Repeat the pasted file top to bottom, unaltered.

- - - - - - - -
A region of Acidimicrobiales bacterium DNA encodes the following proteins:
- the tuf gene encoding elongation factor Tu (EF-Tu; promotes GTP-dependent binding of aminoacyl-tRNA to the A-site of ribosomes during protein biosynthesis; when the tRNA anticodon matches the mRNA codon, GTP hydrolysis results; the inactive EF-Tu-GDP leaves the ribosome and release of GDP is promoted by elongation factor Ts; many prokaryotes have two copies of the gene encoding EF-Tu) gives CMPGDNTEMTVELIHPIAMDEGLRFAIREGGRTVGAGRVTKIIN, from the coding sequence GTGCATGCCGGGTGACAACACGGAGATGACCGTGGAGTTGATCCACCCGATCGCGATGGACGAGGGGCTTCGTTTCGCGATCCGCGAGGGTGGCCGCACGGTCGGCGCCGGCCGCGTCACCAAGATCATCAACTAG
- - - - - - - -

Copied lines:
A region of Acidimicrobiales bacterium DNA encodes the following proteins:
- the tuf gene encoding elongation factor Tu (EF-Tu; promotes GTP-dependent binding of aminoacyl-tRNA to the A-site of ribosomes during protein biosynthesis; when the tRNA anticodon matches the mRNA codon, GTP hydrolysis results; the inactive EF-Tu-GDP leaves the ribosome and release of GDP is promoted by elongation factor Ts; many prokaryotes have two copies of the gene encoding EF-Tu) gives CMPGDNTEMTVELIHPIAMDEGLRFAIREGGRTVGAGRVTKIIN, from the coding sequence GTGCATGCCGGGTGACAACACGGAGATGACCGTGGAGTTGATCCACCCGATCGCGATGGACGAGGGGCTTCGTTTCGCGATCCGCGAGGGTGGCCGCACGGTCGGCGCCGGCCGCGTCACCAAGATCATCAACTAG